The main label had a large blemish in the top right-hand corner and two other corners were damaged. The box end label was stamped “.177” whereas my MK 1 is .22, so this needed changing. In this instance the changes needed were very simple and were all done in Word. On other occasions an old version of some software called Greeting Card Factory has been used to good effect and I have called on my wife’s expertise to help with this process!
For the instructions, I took a high-resolution photo. Experimentation indicated that it was better not to fill the screen with the image as this resulted in slight distortion of the label outline with the top and bottom edges, in particular, appearing slightly curved. I resolved this problem by moving the camera back so that the image was central and filled about a third of the screen. I also found that flash gave a truer colour image than daylight.
The image was uploaded onto my laptop, expanded to fill the screen, and a screen print was taken and pasted into a Word document. The images being in Word meant that they could be sized to suit the dimensions when they’d been established.
You might think I’ve put the cart before the horse in producing the labels before making the box, but without the label artwork the whole project is much less appealing. I’ve not always been in the fortunate position of acquiring the artwork as here.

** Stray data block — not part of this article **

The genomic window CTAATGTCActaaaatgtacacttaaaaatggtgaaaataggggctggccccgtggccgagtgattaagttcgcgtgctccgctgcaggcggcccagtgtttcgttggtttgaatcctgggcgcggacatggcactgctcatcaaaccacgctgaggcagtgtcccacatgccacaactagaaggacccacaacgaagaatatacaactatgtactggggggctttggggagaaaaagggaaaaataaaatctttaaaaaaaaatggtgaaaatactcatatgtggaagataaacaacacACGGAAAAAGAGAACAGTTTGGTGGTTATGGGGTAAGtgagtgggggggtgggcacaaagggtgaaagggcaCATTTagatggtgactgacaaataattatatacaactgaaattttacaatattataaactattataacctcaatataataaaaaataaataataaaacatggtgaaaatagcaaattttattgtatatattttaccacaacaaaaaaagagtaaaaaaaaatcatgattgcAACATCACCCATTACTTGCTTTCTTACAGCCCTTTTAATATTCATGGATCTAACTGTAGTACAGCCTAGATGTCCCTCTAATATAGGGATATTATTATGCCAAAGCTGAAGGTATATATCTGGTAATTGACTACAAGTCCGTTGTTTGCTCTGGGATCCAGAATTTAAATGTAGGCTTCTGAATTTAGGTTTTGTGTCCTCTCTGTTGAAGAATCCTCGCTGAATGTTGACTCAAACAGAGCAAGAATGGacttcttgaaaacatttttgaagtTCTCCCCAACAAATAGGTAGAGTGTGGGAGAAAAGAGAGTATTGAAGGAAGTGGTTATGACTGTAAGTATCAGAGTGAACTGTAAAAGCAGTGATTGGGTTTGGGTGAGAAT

Sometimes it has been sourced as a result of much searching on the web, for example the labels on my pre-WW2 Webley Junior box. Sometimes I’ve created it from scratch, as for my Webley Service Mk II rifle and the early Original Model 5 pistol.
The next step was to design the box itself. This was easy as I’d made one previously for a 1964 Webley Senior which used essentially the identical design, just different labels. As I now had the original Mk 1 box to refer to, I checked the dimensions of my design and found them very close in all three planes, so made no adjustments.
Most important is to get the top and bottom of the box to fit snugly, without being either too loose or over-tight. The box lid, compared with the bottom, was made 3/16” larger in X and Y planes to achieve this. This figure was found by calculation and verified by trial and error, and allows for the thickness of the card and the covering paper.